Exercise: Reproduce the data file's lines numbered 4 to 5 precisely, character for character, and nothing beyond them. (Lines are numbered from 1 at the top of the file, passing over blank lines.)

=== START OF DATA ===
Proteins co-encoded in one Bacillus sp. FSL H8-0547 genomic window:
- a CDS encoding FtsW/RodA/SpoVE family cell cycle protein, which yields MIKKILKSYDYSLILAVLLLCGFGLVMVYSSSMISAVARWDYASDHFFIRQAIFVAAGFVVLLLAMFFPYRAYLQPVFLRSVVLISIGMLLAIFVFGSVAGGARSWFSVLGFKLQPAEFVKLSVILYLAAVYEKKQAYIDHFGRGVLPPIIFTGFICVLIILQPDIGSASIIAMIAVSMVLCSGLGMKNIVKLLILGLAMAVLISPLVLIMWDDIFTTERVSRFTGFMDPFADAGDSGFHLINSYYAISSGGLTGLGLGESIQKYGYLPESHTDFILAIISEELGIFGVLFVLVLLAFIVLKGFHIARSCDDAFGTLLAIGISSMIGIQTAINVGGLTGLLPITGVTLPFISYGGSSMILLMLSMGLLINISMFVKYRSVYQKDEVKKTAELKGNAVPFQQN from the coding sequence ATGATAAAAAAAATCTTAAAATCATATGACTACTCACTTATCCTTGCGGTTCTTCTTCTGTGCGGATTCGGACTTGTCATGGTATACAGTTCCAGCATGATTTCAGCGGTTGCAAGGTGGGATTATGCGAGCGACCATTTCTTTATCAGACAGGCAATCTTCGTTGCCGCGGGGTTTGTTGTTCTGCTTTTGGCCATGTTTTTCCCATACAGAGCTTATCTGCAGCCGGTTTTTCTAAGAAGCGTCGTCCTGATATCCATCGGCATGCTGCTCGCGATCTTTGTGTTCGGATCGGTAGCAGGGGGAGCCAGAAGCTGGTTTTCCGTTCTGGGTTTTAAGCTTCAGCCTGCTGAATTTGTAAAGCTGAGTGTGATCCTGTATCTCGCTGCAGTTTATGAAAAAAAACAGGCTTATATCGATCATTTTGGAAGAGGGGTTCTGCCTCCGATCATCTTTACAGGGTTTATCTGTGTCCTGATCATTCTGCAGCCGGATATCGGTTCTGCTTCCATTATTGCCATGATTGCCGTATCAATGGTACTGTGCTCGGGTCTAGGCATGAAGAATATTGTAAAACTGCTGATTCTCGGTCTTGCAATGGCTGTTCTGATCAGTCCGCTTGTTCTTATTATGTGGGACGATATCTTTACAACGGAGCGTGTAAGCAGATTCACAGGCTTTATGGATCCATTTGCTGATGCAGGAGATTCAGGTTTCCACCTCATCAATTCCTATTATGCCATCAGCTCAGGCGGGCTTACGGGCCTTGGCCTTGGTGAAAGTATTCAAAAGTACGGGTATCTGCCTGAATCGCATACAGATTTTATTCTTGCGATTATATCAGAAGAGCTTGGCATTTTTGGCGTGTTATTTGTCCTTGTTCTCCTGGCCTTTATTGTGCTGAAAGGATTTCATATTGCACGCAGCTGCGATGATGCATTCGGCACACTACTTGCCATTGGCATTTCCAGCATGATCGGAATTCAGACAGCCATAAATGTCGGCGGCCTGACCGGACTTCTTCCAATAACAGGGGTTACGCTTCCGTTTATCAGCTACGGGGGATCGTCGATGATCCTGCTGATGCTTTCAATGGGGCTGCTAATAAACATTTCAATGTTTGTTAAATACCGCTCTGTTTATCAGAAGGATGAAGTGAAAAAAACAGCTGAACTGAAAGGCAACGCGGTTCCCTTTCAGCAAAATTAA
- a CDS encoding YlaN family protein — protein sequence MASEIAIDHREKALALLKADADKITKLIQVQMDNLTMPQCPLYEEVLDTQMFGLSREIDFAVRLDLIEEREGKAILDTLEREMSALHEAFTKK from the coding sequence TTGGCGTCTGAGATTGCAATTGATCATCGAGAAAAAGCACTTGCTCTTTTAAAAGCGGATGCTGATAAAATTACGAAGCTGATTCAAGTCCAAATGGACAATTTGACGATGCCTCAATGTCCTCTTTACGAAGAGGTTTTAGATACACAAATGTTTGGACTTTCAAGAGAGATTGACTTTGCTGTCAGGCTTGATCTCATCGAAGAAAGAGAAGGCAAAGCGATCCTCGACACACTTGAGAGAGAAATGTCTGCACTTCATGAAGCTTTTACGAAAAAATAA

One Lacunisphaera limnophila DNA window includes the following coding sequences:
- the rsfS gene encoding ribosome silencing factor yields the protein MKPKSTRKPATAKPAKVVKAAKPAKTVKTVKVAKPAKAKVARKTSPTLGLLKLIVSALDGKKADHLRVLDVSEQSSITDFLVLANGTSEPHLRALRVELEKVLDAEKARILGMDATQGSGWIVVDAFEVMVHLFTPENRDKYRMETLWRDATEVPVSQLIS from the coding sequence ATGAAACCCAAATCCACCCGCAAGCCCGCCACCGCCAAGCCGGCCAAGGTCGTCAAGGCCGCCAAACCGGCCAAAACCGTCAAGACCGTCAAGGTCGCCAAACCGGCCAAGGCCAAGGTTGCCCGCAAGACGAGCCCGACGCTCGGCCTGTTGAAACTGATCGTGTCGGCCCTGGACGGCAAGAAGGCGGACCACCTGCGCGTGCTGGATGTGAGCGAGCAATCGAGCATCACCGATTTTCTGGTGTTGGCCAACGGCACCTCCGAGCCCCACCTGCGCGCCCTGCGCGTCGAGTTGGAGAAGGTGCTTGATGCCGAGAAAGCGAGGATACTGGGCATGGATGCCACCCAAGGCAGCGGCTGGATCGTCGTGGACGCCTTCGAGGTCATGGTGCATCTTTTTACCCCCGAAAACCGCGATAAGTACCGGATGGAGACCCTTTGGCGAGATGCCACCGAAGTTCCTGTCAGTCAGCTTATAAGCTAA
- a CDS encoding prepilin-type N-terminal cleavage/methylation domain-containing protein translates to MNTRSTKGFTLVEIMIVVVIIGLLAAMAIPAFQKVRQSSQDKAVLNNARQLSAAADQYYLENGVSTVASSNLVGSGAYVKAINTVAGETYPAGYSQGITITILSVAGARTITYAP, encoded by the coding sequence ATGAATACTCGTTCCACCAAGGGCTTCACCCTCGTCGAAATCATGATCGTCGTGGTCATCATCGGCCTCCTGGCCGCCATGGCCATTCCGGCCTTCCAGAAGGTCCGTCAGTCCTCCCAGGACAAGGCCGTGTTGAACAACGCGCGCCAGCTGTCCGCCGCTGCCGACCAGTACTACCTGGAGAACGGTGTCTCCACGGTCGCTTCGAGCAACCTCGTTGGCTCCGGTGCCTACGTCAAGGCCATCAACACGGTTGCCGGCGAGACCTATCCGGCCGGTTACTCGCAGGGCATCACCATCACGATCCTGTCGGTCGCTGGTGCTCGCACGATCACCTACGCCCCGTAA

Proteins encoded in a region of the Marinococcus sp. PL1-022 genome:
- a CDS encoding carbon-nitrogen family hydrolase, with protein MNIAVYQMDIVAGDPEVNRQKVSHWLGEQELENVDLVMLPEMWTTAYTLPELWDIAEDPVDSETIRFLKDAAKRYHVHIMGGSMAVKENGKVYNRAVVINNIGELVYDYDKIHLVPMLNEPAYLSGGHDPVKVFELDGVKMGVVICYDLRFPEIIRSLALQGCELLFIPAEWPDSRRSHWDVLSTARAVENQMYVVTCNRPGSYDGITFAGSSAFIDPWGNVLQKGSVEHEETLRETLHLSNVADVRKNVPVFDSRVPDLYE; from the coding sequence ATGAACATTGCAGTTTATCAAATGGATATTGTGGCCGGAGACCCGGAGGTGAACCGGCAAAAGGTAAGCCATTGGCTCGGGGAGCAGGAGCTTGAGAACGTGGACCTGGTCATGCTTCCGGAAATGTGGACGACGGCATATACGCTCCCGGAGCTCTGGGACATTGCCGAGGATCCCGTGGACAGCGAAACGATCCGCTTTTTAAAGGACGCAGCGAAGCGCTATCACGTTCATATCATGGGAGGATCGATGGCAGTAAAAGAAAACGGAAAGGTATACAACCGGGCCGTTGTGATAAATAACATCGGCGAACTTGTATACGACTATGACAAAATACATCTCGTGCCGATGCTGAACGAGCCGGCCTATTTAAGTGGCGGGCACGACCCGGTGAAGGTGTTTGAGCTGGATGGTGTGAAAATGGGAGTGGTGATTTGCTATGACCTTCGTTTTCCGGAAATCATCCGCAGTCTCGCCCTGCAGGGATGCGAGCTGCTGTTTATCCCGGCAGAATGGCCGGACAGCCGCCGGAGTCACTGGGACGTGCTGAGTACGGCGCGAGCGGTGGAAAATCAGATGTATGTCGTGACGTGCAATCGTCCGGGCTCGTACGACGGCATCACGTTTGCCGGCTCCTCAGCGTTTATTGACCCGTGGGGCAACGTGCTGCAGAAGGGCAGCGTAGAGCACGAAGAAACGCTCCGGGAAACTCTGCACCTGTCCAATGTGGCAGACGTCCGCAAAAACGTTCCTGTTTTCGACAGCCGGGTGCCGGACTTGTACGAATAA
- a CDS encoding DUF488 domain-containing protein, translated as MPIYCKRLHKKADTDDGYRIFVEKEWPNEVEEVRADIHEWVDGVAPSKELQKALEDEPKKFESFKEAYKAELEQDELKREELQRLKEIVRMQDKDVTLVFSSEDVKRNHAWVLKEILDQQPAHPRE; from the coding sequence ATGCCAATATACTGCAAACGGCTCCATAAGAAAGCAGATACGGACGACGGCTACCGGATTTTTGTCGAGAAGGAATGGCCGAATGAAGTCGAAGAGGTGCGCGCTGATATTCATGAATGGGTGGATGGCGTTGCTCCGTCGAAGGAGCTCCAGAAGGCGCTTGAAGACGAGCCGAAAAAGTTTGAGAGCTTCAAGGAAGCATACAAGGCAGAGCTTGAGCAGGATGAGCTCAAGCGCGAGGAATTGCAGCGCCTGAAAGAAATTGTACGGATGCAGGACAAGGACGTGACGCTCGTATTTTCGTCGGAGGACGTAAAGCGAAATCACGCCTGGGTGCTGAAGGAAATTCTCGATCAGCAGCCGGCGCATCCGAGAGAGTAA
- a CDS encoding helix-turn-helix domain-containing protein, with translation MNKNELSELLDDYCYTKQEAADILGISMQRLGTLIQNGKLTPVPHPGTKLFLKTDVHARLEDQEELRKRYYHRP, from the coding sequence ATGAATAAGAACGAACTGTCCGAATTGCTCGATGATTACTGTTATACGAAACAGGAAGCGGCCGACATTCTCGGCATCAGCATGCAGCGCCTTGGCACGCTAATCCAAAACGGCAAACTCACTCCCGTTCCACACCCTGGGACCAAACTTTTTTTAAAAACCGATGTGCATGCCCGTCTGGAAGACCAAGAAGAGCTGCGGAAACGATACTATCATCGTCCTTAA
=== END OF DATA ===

One Lacunisphaera limnophila DNA window includes the following coding sequences:
- the rsfS gene encoding ribosome silencing factor yields the protein MKPKSTRKPATAKPAKVVKAAKPAKTVKTVKVAKPAKAKVARKTSPTLGLLKLIVSALDGKKADHLRVLDVSEQSSITDFLVLANGTSEPHLRALRVELEKVLDAEKARILGMDATQGSGWIVVDAFEVMVHLFTPENRDKYRMETLWRDATEVPVSQLIS from the coding sequence ATGAAACCCAAATCCACCCGCAAGCCCGCCACCGCCAAGCCGGCCAAGGTCGTCAAGGCCGCCAAACCGGCCAAAACCGTCAAGACCGTCAAGGTCGCCAAACCGGCCAAGGCCAAGGTTGCCCGCAAGACGAGCCCGACGCTCGGCCTGTTGAAACTGATCGTGTCGGCCCTGGACGGCAAGAAGGCGGACCACCTGCGCGTGCTGGATGTGAGCGAGCAATCGAGCATCACCGATTTTCTGGTGTTGGCCAACGGCACCTCCGAGCCCCACCTGCGCGCCCTGCGCGTCGAGTTGGAGAAGGTGCTTGATGCCGAGAAAGCGAGGATACTGGGCATGGATGCCACCCAAGGCAGCGGCTGGATCGTCGTGGACGCCTTCGAGGTCATGGTGCATCTTTTTACCCCCGAAAACCGCGATAAGTACCGGATGGAGACCCTTTGGCGAGATGCCACCGAAGTTCCTGTCAGTCAGCTTATAAGCTAA